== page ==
Just as there is no one right programming language for every application, there is no one right way to develop the more detailed specifications. Different environments call for different techniques, and the requirements managers and requirements writers will probably need to develop a mix of skills suited to various circumstances.
The team’s development process defines who is doing what, when, and how. In the waterfall model, software activities proceed through a sequence of steps, with each step based on the activities of the previous step. The spiral model begins with a series of risk-driven prototypes, followed by a structured waterfall-like process. The iterative approach, a […]
Why can we not allow for a process that creates detailed requirements and design information for each feature so that we can create more meaningful estimates? Isn’t that the professional way to approach the problem? If the schedule provides time for more detailed estimating at this time, by all means do it! However, we believe […]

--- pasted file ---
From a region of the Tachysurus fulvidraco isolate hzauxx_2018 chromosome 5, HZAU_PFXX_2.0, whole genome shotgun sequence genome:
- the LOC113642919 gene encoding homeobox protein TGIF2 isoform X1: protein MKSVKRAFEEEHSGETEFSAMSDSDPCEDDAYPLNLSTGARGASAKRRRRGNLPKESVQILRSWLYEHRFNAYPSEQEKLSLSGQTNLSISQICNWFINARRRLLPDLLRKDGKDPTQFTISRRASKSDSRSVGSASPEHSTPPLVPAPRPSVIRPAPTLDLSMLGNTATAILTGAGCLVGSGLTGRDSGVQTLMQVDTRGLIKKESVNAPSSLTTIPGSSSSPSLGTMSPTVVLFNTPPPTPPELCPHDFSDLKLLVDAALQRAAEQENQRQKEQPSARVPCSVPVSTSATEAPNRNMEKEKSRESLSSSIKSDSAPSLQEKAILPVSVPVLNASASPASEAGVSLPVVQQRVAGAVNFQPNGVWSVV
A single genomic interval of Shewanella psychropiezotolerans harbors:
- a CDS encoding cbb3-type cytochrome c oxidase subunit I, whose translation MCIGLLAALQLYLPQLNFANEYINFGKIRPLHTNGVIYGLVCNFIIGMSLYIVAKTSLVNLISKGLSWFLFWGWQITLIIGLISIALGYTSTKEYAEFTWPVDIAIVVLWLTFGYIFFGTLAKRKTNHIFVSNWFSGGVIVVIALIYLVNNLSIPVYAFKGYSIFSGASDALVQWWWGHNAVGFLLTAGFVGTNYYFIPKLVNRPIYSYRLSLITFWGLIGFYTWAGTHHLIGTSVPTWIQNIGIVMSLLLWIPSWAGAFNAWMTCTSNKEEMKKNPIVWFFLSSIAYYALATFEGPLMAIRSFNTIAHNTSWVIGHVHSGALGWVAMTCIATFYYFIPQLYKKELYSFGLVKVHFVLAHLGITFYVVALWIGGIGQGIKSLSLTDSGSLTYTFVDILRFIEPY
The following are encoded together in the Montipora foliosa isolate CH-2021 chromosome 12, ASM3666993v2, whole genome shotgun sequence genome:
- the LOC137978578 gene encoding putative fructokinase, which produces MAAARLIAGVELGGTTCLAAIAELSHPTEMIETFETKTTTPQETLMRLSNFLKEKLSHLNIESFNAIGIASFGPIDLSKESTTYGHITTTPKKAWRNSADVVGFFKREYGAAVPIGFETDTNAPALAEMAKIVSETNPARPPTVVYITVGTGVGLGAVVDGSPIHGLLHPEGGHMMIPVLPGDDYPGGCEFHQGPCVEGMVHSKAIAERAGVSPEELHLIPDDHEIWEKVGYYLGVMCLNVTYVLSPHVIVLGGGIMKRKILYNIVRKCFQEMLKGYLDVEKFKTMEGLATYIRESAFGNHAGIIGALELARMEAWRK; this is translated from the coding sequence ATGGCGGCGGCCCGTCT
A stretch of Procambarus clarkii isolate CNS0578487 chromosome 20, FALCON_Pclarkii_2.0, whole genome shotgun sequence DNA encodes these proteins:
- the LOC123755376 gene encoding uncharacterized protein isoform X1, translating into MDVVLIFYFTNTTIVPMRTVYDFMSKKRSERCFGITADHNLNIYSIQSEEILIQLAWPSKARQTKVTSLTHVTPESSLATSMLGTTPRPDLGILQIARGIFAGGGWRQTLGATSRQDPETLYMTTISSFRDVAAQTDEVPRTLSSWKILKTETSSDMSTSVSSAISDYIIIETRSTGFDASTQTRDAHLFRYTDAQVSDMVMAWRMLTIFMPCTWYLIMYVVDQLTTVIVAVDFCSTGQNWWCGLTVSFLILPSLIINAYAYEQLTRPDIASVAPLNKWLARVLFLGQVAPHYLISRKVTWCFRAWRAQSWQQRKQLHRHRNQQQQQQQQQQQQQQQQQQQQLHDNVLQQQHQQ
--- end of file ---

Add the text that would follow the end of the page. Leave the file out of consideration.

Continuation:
In many projects, in order to provide a reasonable probability of success, it will be necessary to reduce the scope by as much as a factor of two.
One of the most frustrating, pervasive, and seemingly downright sinister problems in all of application development is the “Yes, But” syndrome, being the observation of the users’ reaction to every piece of software I have ever developed. For whatever reason, I always observe two immediate, distinct, and separate reactions when the users see the system […]
As Boehm points out in the COCOMO cost estimation model, the capability of the team has the greatest impact on software production. Davis supports this conclusion in his discussion of team productivity: “optimizing the productivity of all individuals does not necessarily result in optimizing the productivity of the team”. So, it seems logical to invest […]
Problems and opportunities are just flip sides of the same coin; In the IT industry your problem is my opportunity. It’s just a matter of perspective.